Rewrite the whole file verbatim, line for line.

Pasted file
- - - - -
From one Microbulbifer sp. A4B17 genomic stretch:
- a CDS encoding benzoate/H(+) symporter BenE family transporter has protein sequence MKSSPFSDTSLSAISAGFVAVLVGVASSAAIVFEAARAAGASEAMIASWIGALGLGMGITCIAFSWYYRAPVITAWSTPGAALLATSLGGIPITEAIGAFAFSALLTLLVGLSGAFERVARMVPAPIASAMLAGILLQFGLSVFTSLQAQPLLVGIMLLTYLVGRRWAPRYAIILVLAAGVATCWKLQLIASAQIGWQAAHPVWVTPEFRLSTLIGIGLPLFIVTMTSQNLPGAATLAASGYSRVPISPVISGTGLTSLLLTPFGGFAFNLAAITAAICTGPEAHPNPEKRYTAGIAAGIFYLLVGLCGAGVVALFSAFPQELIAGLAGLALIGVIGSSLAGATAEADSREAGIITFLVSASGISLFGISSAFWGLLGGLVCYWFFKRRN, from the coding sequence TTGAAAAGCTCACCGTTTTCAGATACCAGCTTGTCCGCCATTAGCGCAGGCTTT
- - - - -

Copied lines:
From one Microbulbifer sp. A4B17 genomic stretch:
- a CDS encoding benzoate/H(+) symporter BenE family transporter has protein sequence MKSSPFSDTSLSAISAGFVAVLVGVASSAAIVFEAARAAGASEAMIASWIGALGLGMGITCIAFSWYYRAPVITAWSTPGAALLATSLGGIPITEAIGAFAFSALLTLLVGLSGAFERVARMVPAPIASAMLAGILLQFGLSVFTSLQAQPLLVGIMLLTYLVGRRWAPRYAIILVLAAGVATCWKLQLIASAQIGWQAAHPVWVTPEFRLSTLIGIGLPLFIVTMTSQNLPGAATLAASGYSRVPISPVISGTGLTSLLLTPFGGFAFNLAAITAAICTGPEAHPNPEKRYTAGIAAGIFYLLVGLCGAGVVALFSAFPQELIAGLAGLALIGVIGSSLAGATAEADSREAGIITFLVSASGISLFGISSAFWGLLGGLVCYWFFKRRN, from the coding sequence TTGAAAAGCTCACCGTTTTCAGATACCAGCTTGTCCGCCATTAGCGCAGGCTTT